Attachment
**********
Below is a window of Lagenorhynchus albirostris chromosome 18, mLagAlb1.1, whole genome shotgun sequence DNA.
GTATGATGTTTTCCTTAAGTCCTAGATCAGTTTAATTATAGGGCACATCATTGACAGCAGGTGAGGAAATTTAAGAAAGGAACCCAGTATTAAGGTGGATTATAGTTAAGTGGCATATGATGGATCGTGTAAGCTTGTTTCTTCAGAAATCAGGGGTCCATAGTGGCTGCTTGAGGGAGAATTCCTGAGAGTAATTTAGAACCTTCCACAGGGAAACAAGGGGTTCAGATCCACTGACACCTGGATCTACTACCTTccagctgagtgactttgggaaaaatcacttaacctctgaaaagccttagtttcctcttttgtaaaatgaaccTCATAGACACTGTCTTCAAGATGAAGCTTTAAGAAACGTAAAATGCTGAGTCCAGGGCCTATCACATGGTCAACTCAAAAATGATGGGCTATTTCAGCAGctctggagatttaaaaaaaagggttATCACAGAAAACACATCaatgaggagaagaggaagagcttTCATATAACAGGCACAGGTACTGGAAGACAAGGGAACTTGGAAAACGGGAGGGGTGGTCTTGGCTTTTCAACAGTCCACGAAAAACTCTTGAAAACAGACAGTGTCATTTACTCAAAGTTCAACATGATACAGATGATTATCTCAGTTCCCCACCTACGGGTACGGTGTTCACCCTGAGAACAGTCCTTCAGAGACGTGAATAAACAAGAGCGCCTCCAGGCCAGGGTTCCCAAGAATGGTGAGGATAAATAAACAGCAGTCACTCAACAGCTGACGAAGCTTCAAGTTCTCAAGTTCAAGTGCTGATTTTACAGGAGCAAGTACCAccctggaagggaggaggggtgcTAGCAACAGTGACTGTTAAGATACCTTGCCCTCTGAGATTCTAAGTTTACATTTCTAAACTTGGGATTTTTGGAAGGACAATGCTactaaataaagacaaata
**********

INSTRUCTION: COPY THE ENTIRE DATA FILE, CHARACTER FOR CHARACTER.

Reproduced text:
Below is a window of Lagenorhynchus albirostris chromosome 18, mLagAlb1.1, whole genome shotgun sequence DNA.
GTATGATGTTTTCCTTAAGTCCTAGATCAGTTTAATTATAGGGCACATCATTGACAGCAGGTGAGGAAATTTAAGAAAGGAACCCAGTATTAAGGTGGATTATAGTTAAGTGGCATATGATGGATCGTGTAAGCTTGTTTCTTCAGAAATCAGGGGTCCATAGTGGCTGCTTGAGGGAGAATTCCTGAGAGTAATTTAGAACCTTCCACAGGGAAACAAGGGGTTCAGATCCACTGACACCTGGATCTACTACCTTccagctgagtgactttgggaaaaatcacttaacctctgaaaagccttagtttcctcttttgtaaaatgaaccTCATAGACACTGTCTTCAAGATGAAGCTTTAAGAAACGTAAAATGCTGAGTCCAGGGCCTATCACATGGTCAACTCAAAAATGATGGGCTATTTCAGCAGctctggagatttaaaaaaaagggttATCACAGAAAACACATCaatgaggagaagaggaagagcttTCATATAACAGGCACAGGTACTGGAAGACAAGGGAACTTGGAAAACGGGAGGGGTGGTCTTGGCTTTTCAACAGTCCACGAAAAACTCTTGAAAACAGACAGTGTCATTTACTCAAAGTTCAACATGATACAGATGATTATCTCAGTTCCCCACCTACGGGTACGGTGTTCACCCTGAGAACAGTCCTTCAGAGACGTGAATAAACAAGAGCGCCTCCAGGCCAGGGTTCCCAAGAATGGTGAGGATAAATAAACAGCAGTCACTCAACAGCTGACGAAGCTTCAAGTTCTCAAGTTCAAGTGCTGATTTTACAGGAGCAAGTACCAccctggaagggaggaggggtgcTAGCAACAGTGACTGTTAAGATACCTTGCCCTCTGAGATTCTAAGTTTACATTTCTAAACTTGGGATTTTTGGAAGGACAATGCTactaaataaagacaaata